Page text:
By Jo Clarke
November 9, 2022 - Underinvestment in mining in the current volatile inflationary environment could sow the seeds of a commodity price super cycle driven by the energy transition that pushes coal prices over $1,000/t, delegates were told at the International Mining and Resources Conference (Imarc) conference in Sydney, Australia.
Mining firms find it much harder to secure financing for new developments today than 20 years ago, leading them to seek out novel and often more expensive ways to raise capital including niche fund managers, high wealth individuals, royalties and crowd funding. Inflation and supply chain issues are also forcing developers to raise costs expectations on projects that were considered eminently bankable two years ago, making it even harder to secure enough finance.
The darlings of the commodity complex, such as lithium, can still raise money, one infamously on nothing more than soil anomalies showing a potential deposit. But lithium alone will not sustain the energy transition and requires significantly more copper, nickel, cobalt, chromium, zinc, rare earths, manganese and silicon to be mined, as the IEA's 2021 Role of Critical Minerals in Clean Energy Transitions report showed.
Investment is particularly difficult for fossil fuels that could be used in the energy transition, such as metallurgical coal in steel production and gas in processing critical minerals. Technology to remove these fossil fuels from the supply chain is not yet commercially available and without them the wider energy transition will be slowed, argued several speakers at Imarc.
"If you look at global stockpiles of commodities they are very low, which combined with underinvestment, is a great basis for commodity prices to rise in a super cycle the likes of which we have never seen…. Coal could break through $1,000/t in the next couple of years," said Pure Resources Fund portfolio manager Daniel Porter.
"Fossil fuel firms don't want to invest in their own businesses, and are turning to solar and wind farms, so we may well see $1,000/t coal," said Lowell Resources Fund chief investment officer John Forwood.
Underinvestment is made more pronounced by limited understanding of the mining sector by financial markets, with resource and energy analyst teams at banks and ratings agencies cut over the past 20 years as equity markets have turned increasingly to the technology sector. This space is being filled by an array of funding alternatives. But many of them are small by comparison to the raising power of the big banks and public offerings on stock exchanges.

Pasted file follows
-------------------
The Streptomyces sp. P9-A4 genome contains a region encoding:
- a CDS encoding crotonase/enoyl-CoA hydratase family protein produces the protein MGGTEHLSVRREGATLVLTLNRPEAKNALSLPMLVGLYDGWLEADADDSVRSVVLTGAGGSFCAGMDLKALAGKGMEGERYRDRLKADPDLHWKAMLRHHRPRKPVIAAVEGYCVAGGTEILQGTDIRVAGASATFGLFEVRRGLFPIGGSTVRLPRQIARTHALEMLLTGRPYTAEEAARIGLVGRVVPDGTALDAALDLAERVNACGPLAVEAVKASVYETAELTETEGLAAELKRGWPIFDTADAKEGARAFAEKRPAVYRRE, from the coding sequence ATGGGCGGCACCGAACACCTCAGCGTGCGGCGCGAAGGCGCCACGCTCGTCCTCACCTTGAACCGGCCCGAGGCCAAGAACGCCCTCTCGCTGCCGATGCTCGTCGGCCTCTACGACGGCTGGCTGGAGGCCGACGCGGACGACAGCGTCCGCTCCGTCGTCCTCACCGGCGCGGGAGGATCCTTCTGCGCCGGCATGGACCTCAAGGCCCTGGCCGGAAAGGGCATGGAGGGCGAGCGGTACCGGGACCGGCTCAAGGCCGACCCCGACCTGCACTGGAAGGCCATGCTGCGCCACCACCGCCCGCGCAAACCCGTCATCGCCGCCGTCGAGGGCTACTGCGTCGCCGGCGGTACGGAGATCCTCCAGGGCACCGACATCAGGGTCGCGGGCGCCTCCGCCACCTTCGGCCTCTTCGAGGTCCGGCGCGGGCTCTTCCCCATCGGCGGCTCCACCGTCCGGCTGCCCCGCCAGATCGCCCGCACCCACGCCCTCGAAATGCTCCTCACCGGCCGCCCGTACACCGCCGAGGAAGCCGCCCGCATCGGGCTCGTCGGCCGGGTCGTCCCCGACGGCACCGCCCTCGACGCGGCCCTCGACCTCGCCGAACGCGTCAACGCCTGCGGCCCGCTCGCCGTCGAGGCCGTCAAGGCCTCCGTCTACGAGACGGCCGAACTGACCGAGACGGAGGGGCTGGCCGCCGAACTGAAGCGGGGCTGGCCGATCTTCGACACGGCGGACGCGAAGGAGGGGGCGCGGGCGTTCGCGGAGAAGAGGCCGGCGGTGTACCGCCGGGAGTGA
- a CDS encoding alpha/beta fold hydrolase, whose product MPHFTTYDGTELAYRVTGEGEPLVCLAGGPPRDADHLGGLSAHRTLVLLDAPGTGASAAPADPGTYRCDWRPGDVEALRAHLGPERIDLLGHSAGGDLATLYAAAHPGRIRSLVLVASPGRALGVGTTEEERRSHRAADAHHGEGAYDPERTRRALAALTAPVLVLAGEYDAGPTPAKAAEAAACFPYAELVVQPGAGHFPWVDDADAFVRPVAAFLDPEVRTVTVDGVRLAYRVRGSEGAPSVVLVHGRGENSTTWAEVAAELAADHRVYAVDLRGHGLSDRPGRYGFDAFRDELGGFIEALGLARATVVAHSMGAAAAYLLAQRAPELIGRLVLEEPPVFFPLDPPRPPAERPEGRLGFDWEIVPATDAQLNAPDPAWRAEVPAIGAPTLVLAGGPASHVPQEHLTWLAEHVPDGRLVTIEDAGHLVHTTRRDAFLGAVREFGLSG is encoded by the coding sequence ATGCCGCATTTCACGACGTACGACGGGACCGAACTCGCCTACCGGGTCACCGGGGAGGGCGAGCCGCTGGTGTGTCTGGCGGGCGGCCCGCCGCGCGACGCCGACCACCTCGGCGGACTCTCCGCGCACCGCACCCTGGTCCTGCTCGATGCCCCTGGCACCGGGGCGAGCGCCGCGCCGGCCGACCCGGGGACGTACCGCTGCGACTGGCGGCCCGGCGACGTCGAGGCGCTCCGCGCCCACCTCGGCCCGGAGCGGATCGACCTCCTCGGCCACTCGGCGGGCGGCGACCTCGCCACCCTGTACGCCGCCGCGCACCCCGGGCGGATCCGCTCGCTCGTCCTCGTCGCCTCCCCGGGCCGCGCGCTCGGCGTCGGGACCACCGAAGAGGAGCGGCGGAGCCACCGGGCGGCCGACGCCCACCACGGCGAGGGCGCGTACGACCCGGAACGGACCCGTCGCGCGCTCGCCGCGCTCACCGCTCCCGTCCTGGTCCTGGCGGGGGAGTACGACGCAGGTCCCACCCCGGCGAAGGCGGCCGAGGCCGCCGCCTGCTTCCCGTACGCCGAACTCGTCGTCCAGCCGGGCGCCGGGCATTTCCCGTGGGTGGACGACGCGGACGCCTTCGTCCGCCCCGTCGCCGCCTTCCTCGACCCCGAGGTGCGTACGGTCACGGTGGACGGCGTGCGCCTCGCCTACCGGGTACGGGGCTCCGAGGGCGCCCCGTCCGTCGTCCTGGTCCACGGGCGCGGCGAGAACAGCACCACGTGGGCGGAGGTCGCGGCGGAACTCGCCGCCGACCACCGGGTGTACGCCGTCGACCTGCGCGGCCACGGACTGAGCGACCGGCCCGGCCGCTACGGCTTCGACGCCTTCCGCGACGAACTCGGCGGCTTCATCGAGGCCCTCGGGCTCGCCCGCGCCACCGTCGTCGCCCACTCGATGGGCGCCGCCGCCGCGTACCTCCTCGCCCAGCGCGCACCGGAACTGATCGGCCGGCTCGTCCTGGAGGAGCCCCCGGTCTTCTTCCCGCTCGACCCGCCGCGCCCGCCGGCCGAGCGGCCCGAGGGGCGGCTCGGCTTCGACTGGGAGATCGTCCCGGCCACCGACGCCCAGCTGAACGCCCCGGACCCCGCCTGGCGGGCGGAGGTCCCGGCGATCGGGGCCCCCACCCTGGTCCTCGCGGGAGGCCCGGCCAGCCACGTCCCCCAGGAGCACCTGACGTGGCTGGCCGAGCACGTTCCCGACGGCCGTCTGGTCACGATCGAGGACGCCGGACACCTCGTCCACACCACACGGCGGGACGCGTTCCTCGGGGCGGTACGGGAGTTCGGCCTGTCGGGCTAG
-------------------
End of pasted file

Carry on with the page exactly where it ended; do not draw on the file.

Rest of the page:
One option is royalty funds that provide project financing in return for a royalty paid on the revenue from production. Regal Partners, for example, which has royalties over gas and tungsten projects in Australia, has a mandate to invest in mining, gas and renewables.
"The energy transition will see increased demand for metals of all types, given that we expect global electricity consumption to double by 2050," said Regal Partners portfolio manager James Morrison.
Royalty funds give investors exposure to the upside in commodity prices without the operating or cost inflation risks associated with investing directly in the mining firm, although they have limited control over project management. Mining firms are increasingly turning to royalty funds to provide the last pieces of finance required to get into production.
This is also the space that private equity funds look to invest in, with several including EMR Capital and Resource Capital Funds telling Imarc that they currently looking to deploy capital for projects that are low cost, run by the right people and have upside potential.
Independent investment funds are still trying to digest the risks of investing in transition or critical minerals that have opaque markets, pricing or captive supply chains, such as rare earths or bauxite. Governments funds, such as Australia's Carbon Energy Finance Corporation, and consumers that can see supply issues coming down the track are stepping in here, although current market volatility is slowing this somewhat.
Beyond niche fund managers, royalty funds, governments and consumers, mining projects are turning to Asian debt markets and in some cases crowd funding to secure financing. Equity markets and traditional debt models are seen out of reach for small- to mid-size enterprises that are hoping to supply the resources required to build the infrastructure and batteries of the energy transition.